Miriam Kornblith is the Senior Director for Latin America and the Caribbean at the National Endowment for Democracy in Washington, D.C, which she joined in 2006. From 1998 to 1999, Miriam Kornblith was vice president and member of the board of directors of the National Electoral Council (CNE) of Venezuela, where she oversaw five electoral processes. Kornblith is a Sociologist from the Catholic University “Andrés Bello” in Caracas, and followed doctoral studies in Political Science at the Central University of Venezuela. Kornblith is an emeritus professor at the Central University in Caracas, and is currently a part time professor at the Graduate School of Political Management at GWU.
Geovanny Vicente Romero is a columnist for CNN based in Washington, DC. He is a political strategist, international consultant and lecturer. He’s published many articles on development, human rights, governance, democracy, elections, the environment, as well as the role of women in a society. He is the founder of the Dominican Republic Center of Public Policy, Leadership and Development (CPDL-RD). Geovanny has a masters degree from The George Washington University in political communications and strategic governance. Reach him on Twitter @GeovannyVicentR.
Michael Shifter is president of the Inter-American Dialogue. He was previously vice president for policy and director of the Dialogue’s democratic governance program. Since 1994, Shifter has played a key role in shaping the Dialogue’s agenda, commissioning policy-relevant articles and reports.
Shifter writes and talks widely on US-Latin American relations and hemispheric affairs. His recent articles have appeared in The New York Times, Foreign Affairs, Foreign Policy, Financial Times, Current History, The Washington Post, The Los Angeles Times, Miami Herald, Journal of Democracy, Harvard International Review and in newspapers and journals in Colombia, Peru, Mexico, Bolivia, Nicaragua, Jamaica, Chile, Panama, Argentina and Brazil. He is often interviewed by US, Latin American, European and Chinese media, and appears frequently on CNN and BBC. Shifter has lectured about hemispheric policy at leading universities in Latin America and Europe and has testified regularly before the US Congress about US policy towards Latin America and the Caribbean.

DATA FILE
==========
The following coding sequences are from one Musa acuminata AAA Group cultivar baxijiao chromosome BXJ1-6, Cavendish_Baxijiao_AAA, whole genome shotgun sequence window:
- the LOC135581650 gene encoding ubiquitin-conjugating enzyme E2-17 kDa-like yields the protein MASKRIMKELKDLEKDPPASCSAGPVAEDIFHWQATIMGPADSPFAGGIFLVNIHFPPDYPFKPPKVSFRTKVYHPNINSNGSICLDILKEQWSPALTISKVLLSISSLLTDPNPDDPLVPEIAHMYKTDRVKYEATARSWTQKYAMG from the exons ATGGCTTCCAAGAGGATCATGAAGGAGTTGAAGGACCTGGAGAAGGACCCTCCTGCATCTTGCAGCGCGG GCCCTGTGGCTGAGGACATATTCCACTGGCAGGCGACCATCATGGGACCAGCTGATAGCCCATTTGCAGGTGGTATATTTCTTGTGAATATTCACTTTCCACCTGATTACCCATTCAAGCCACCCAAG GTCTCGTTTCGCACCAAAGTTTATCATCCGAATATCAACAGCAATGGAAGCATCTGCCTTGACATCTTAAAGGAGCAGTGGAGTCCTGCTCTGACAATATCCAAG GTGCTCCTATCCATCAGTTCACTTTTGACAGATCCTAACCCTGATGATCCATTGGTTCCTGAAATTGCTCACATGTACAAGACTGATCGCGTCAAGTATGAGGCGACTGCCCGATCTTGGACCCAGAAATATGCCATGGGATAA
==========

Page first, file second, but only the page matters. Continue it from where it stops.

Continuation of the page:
Prior to joining the Dialogue, Shifter directed the Latin American and Caribbean program at the National Endowment for Democracy and, before that, the Ford Foundation’s governance and human rights program in the Andean region and Southern Cone, where he was based, first, in Lima, Peru and then in Santiago, Chile. In the 1980s, he was representative in Brazil with the Inter-American Foundation, and also worked at the Woodrow Wilson Center’s Latin American Program.
Since 1993, Shifter has been an adjunct professor at Georgetown University’s School of Foreign Service, where he teaches Latin American politics. He is a member of the Council on Foreign Relations and the Latin American Studies Association and is a contributing editor to Current History. He has served on the Board of Directors of the Washington Office on Latin America and on the Advisory Committee of Human Rights Watch/Americas Division, and the Social Science Foundation of the Graduate School of International Relations at the University of Denver.
Shifter graduated Phi Beta Kappa and Summa Cum Laude from Oberlin College and holds a MA in sociology from Harvard University, where he taught Latin American development and politics for four years.